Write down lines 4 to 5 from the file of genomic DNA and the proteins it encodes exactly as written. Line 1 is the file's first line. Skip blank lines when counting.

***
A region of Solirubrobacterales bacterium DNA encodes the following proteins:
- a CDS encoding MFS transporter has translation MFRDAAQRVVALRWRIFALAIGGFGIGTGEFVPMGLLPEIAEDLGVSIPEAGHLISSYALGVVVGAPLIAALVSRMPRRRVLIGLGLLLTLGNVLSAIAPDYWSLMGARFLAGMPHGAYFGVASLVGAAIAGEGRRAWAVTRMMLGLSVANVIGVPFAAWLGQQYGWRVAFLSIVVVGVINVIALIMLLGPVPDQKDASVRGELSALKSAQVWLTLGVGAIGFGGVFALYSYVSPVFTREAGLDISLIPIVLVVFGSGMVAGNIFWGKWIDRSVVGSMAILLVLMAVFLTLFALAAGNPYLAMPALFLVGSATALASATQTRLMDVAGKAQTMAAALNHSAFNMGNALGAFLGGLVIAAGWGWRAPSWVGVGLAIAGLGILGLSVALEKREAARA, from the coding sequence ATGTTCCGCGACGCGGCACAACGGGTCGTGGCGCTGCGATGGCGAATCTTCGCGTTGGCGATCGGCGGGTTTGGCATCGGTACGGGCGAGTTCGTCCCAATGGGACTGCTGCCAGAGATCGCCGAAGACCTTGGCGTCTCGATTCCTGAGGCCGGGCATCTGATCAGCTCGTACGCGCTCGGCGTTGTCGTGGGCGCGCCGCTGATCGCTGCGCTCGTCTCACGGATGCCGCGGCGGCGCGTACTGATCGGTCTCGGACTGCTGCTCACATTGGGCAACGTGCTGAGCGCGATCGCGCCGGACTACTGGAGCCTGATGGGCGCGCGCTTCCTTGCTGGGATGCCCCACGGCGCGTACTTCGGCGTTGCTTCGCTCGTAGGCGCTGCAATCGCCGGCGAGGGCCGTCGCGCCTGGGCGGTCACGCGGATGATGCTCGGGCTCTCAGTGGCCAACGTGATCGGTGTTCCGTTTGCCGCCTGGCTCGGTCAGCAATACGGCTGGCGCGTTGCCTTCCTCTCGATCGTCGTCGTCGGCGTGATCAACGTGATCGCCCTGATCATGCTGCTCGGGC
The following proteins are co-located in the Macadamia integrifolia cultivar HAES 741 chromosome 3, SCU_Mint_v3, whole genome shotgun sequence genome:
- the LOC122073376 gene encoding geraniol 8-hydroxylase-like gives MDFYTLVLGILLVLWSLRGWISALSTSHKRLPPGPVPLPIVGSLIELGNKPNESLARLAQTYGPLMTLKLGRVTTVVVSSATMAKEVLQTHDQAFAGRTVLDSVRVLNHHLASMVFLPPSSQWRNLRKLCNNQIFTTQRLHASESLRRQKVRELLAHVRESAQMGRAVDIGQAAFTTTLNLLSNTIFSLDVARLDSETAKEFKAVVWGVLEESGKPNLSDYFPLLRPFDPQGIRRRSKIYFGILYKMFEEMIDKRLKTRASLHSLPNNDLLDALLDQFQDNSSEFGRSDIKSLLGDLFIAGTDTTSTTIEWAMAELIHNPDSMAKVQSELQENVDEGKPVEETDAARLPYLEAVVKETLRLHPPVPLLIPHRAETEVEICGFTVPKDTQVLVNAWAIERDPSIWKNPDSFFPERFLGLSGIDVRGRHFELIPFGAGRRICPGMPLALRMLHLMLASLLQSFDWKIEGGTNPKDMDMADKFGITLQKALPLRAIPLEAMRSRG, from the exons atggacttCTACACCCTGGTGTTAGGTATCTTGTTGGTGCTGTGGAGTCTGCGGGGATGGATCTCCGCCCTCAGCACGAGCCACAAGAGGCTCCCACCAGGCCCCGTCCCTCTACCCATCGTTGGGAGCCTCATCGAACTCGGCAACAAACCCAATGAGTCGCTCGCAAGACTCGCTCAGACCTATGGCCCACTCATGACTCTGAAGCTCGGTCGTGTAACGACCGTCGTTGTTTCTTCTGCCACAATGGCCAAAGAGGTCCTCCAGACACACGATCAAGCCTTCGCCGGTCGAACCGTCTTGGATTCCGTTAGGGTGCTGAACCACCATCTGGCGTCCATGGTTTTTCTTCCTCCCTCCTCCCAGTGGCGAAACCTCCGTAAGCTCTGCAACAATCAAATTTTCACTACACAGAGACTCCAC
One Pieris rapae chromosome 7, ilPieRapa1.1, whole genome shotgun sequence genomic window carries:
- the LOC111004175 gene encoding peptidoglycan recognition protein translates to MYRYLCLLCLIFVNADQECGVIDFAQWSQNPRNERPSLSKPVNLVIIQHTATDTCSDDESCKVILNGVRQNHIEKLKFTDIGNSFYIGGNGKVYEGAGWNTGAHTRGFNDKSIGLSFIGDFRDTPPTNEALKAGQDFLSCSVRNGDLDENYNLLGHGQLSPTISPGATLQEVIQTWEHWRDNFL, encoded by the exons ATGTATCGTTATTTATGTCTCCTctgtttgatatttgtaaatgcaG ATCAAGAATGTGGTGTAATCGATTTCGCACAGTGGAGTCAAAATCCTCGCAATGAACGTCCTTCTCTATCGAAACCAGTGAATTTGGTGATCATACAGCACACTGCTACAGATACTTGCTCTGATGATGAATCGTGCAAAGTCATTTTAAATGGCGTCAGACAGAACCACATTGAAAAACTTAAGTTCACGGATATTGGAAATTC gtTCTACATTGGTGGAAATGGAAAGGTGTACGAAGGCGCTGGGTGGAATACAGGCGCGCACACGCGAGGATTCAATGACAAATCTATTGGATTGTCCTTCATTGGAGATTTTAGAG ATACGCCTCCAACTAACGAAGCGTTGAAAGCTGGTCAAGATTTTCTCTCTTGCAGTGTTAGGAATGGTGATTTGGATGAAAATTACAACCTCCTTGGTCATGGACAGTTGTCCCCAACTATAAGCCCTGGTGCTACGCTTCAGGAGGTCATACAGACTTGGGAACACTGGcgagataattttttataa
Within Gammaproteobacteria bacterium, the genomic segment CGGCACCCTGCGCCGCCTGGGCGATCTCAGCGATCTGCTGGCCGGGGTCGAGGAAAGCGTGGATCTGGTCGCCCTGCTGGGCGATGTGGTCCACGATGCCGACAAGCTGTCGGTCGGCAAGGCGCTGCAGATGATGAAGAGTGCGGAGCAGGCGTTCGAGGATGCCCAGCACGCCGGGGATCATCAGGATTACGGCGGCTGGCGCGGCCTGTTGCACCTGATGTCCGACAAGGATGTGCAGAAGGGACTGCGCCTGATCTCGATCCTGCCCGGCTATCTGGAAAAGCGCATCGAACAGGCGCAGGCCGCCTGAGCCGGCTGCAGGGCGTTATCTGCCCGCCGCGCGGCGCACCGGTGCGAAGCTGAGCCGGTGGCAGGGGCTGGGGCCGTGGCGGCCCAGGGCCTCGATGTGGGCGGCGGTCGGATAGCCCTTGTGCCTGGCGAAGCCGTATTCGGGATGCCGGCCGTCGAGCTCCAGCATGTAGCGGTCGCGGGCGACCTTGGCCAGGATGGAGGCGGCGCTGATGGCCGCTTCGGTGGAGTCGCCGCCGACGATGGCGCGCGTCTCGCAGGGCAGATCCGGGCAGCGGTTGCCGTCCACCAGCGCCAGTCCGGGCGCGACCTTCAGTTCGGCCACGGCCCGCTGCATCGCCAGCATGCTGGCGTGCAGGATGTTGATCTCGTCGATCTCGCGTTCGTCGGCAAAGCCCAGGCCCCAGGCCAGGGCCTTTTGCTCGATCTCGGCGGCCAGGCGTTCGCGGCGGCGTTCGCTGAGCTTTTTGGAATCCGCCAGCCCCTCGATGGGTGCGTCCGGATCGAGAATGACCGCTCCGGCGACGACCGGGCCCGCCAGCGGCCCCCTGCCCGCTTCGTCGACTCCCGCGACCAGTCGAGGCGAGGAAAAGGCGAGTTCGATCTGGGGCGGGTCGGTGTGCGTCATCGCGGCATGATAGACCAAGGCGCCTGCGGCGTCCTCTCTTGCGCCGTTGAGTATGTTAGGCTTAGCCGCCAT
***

- the LOC122073376 gene encoding geraniol 8-hydroxylase-like gives MDFYTLVLGILLVLWSLRGWISALSTSHKRLPPGPVPLPIVGSLIELGNKPNESLARLAQTYGPLMTLKLGRVTTVVVSSATMAKEVLQTHDQAFAGRTVLDSVRVLNHHLASMVFLPPSSQWRNLRKLCNNQIFTTQRLHASESLRRQKVRELLAHVRESAQMGRAVDIGQAAFTTTLNLLSNTIFSLDVARLDSETAKEFKAVVWGVLEESGKPNLSDYFPLLRPFDPQGIRRRSKIYFGILYKMFEEMIDKRLKTRASLHSLPNNDLLDALLDQFQDNSSEFGRSDIKSLLGDLFIAGTDTTSTTIEWAMAELIHNPDSMAKVQSELQENVDEGKPVEETDAARLPYLEAVVKETLRLHPPVPLLIPHRAETEVEICGFTVPKDTQVLVNAWAIERDPSIWKNPDSFFPERFLGLSGIDVRGRHFELIPFGAGRRICPGMPLALRMLHLMLASLLQSFDWKIEGGTNPKDMDMADKFGITLQKALPLRAIPLEAMRSRG, from the exons atggacttCTACACCCTGGTGTTAGGTATCTTGTTGGTGCTGTGGAGTCTGCGGGGATGGATCTCCGCCCTCAGCACGAGCCACAAGAGGCTCCCACCAGGCCCCGTCCCTCTACCCATCGTTGGGAGCCTCATCGAACTCGGCAACAAACCCAATGAGTCGCTCGCAAGACTCGCTCAGACCTATGGCCCACTCATGACTCTGAAGCTCGGTCGTGTAACGACCGTCGTTGTTTCTTCTGCCACAATGGCCAAAGAGGTCCTCCAGACACACGATCAAGCCTTCGCCGGTCGAACCGTCTTGGATTCCGTTAGGGTGCTGAACCACCATCTGGCGTCCATGGTTTTTCTTCCTCCCTCCTCCCAGTGGCGAAACCTCCGTAAGCTCTGCAACAATCAAATTTTCACTACACAGAGACTCCAC
One Pieris rapae chromosome 7, ilPieRapa1.1, whole genome shotgun sequence genomic window carries: